The largest numbers in a demographic group since the Baby Boomers can be found in the Millennial generation.
Millennials (aka Generation Y) were born between the early Eighties and late Nineties, give or take a few years.
The earliest and oldest crop of Millennials are now adults in their 30s, while the youngest are in the last throes of late adolescence.
Millennials represent the future as consumers and decision-makers and they will bring their own philosophy to the game.
This group of young 21st century adults have grown up in a cyber-world where they have forged their major interests in a new world where gigabytes mean much more to them than horsepower. Generally speaking, Millennials have displayed the least interest in internal combustion engines since the generation that disliked the first cars because it scared their horses in the late 19th century.
So how does one get a kid to buy into the old car hobby? For some Millennials, it is simply a matter of influence from their parents or grandparents. They were fortunate enough to grow up in a family where the car hobby was alive and well in the garage behind their house.
These Millennials were born into a car guy family and just ran with it, so there is no sales pitch needed to get buy-in from them when it comes to the vintage car hobby.
Some Millennials are gearheads who want to blaze their own trial in the car hobby. They are drawn to new age tuner cars that are closer to them in age and are essentially the source of automotive inspiration for these 21st century hot-rodders.
The tuner cars offer a unique way to combine the car hobby with the computer world for Millennials. The little four and six-bangers under the hood of tuners can be built into chipped-up, super-charged monsters that can devour the competition on the street or track.
The Millennials’ replacement for displacement is a tricked-out tiny engine in a small car with the best power to weight ratio in the laws of physics.
But how do you get a Millennial to buy into a ride that was built when his parents or grandparents were still at the courting stage in life? One way is to offer the kid the actual courting car if it is still in the family. Surprisingly, there are numerous examples of these family legacy rides that do stand the test of time and family loyalty. MSCC has written many stories about multi-generational vehicles.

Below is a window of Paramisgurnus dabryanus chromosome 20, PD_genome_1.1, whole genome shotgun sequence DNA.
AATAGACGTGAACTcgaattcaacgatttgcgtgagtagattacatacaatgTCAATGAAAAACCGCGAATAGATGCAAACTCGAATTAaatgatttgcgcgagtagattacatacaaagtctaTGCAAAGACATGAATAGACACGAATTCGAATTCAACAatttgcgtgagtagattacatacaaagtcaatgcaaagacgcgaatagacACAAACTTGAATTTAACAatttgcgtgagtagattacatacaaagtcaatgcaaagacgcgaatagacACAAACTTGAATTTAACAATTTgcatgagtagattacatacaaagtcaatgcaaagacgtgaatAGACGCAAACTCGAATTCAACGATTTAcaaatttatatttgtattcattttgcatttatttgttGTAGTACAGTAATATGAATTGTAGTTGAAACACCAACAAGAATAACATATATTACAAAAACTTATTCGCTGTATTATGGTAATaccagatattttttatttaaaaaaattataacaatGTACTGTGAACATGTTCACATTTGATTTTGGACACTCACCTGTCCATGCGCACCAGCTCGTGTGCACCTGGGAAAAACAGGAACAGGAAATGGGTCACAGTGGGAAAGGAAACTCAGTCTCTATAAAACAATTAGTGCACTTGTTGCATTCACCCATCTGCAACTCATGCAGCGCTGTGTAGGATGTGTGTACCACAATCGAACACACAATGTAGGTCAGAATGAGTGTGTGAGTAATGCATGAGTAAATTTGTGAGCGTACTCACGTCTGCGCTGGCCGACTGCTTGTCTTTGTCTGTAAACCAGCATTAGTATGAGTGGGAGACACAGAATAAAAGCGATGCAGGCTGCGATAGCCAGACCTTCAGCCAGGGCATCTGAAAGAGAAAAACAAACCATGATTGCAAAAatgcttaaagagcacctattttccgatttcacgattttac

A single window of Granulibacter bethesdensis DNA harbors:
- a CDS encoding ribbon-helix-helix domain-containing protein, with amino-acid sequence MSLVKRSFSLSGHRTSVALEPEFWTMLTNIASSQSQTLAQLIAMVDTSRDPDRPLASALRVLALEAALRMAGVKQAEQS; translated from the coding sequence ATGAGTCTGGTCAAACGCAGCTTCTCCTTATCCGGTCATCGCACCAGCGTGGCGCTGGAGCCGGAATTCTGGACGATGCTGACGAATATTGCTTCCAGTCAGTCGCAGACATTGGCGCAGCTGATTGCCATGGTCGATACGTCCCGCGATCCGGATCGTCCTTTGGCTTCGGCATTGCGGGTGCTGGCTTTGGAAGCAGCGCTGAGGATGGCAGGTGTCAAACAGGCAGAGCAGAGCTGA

Another way is to work on the Millennial’s desire to stand out in a crowded world of peers who find their collective sameness in face rings, Kool Aid-colored hair, and a confusing array of impulse-driven tattoos. An old car will give them a unique identity that is unlike anything else they can find in a world where young people want to stand out in a cool way.
The vehicle choice might be a way to sway a Millennial into the vintage car hobby. We have found younger people identify more with smaller rides and pickup trucks when it comes to interest. First-gen Mustangs fit the bill, as do Novas and Darts for Millennials. Older pickup trucks are just naturally cool for Millennials because they have been featured so often in movies and videos.
There may also be a way to engage Millennials in the car hobby through resto-mods, customs and Pro-Street rides. These vehicles can be a solid compromise between old school style and new age automotive technology. They can offer a bridge between the old and the new for Millennials because they can perform like a new car with all the creature comforts found in the new rides, but they retain their retro good looks in the mix.
Our final suggestion about how to get a Millennial to buy into the car hobby is the rat rod. They are personal statement rides that are built to the owner’s personal vision of coolness. Rat rods are also an affordable way to get into the hobby for a young Millennial who wants to jump into the game.
Those of us from earlier generations should do our best to welcome Millennials into the car hobby because one day they will be the people who decide the fate of the hobby.
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